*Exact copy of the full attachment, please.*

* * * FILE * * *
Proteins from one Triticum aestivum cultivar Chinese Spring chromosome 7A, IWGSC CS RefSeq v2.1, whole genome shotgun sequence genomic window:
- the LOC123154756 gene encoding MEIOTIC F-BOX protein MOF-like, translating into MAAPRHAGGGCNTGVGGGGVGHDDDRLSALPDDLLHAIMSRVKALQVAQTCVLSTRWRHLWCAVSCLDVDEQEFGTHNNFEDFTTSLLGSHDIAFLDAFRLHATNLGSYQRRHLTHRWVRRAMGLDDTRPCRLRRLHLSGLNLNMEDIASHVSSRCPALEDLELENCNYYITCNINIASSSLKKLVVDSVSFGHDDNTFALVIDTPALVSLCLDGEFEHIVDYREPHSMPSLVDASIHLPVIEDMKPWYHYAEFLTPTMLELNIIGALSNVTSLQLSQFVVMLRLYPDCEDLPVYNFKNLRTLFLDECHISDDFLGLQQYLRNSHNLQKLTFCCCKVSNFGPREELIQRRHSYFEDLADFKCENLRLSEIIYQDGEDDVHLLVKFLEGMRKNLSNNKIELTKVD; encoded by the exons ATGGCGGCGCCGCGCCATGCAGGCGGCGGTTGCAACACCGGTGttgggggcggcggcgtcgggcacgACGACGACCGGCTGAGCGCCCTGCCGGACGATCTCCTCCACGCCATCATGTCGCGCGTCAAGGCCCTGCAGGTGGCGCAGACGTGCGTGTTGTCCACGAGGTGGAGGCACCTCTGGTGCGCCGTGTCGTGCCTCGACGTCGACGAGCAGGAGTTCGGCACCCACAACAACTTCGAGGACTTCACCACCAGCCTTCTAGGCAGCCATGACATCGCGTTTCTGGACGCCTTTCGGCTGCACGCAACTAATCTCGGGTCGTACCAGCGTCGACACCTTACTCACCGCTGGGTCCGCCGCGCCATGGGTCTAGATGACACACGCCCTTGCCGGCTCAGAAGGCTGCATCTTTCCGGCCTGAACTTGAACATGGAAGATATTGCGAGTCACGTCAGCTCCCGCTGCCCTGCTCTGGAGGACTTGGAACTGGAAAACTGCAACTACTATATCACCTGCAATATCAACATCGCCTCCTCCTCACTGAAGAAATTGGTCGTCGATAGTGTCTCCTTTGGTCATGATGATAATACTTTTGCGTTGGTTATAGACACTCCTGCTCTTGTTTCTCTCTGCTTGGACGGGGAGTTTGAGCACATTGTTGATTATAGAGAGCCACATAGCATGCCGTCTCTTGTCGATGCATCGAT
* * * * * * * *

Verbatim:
Proteins from one Triticum aestivum cultivar Chinese Spring chromosome 7A, IWGSC CS RefSeq v2.1, whole genome shotgun sequence genomic window:
- the LOC123154756 gene encoding MEIOTIC F-BOX protein MOF-like, translating into MAAPRHAGGGCNTGVGGGGVGHDDDRLSALPDDLLHAIMSRVKALQVAQTCVLSTRWRHLWCAVSCLDVDEQEFGTHNNFEDFTTSLLGSHDIAFLDAFRLHATNLGSYQRRHLTHRWVRRAMGLDDTRPCRLRRLHLSGLNLNMEDIASHVSSRCPALEDLELENCNYYITCNINIASSSLKKLVVDSVSFGHDDNTFALVIDTPALVSLCLDGEFEHIVDYREPHSMPSLVDASIHLPVIEDMKPWYHYAEFLTPTMLELNIIGALSNVTSLQLSQFVVMLRLYPDCEDLPVYNFKNLRTLFLDECHISDDFLGLQQYLRNSHNLQKLTFCCCKVSNFGPREELIQRRHSYFEDLADFKCENLRLSEIIYQDGEDDVHLLVKFLEGMRKNLSNNKIELTKVD; encoded by the exons ATGGCGGCGCCGCGCCATGCAGGCGGCGGTTGCAACACCGGTGttgggggcggcggcgtcgggcacgACGACGACCGGCTGAGCGCCCTGCCGGACGATCTCCTCCACGCCATCATGTCGCGCGTCAAGGCCCTGCAGGTGGCGCAGACGTGCGTGTTGTCCACGAGGTGGAGGCACCTCTGGTGCGCCGTGTCGTGCCTCGACGTCGACGAGCAGGAGTTCGGCACCCACAACAACTTCGAGGACTTCACCACCAGCCTTCTAGGCAGCCATGACATCGCGTTTCTGGACGCCTTTCGGCTGCACGCAACTAATCTCGGGTCGTACCAGCGTCGACACCTTACTCACCGCTGGGTCCGCCGCGCCATGGGTCTAGATGACACACGCCCTTGCCGGCTCAGAAGGCTGCATCTTTCCGGCCTGAACTTGAACATGGAAGATATTGCGAGTCACGTCAGCTCCCGCTGCCCTGCTCTGGAGGACTTGGAACTGGAAAACTGCAACTACTATATCACCTGCAATATCAACATCGCCTCCTCCTCACTGAAGAAATTGGTCGTCGATAGTGTCTCCTTTGGTCATGATGATAATACTTTTGCGTTGGTTATAGACACTCCTGCTCTTGTTTCTCTCTGCTTGGACGGGGAGTTTGAGCACATTGTTGATTATAGAGAGCCACATAGCATGCCGTCTCTTGTCGATGCATCGAT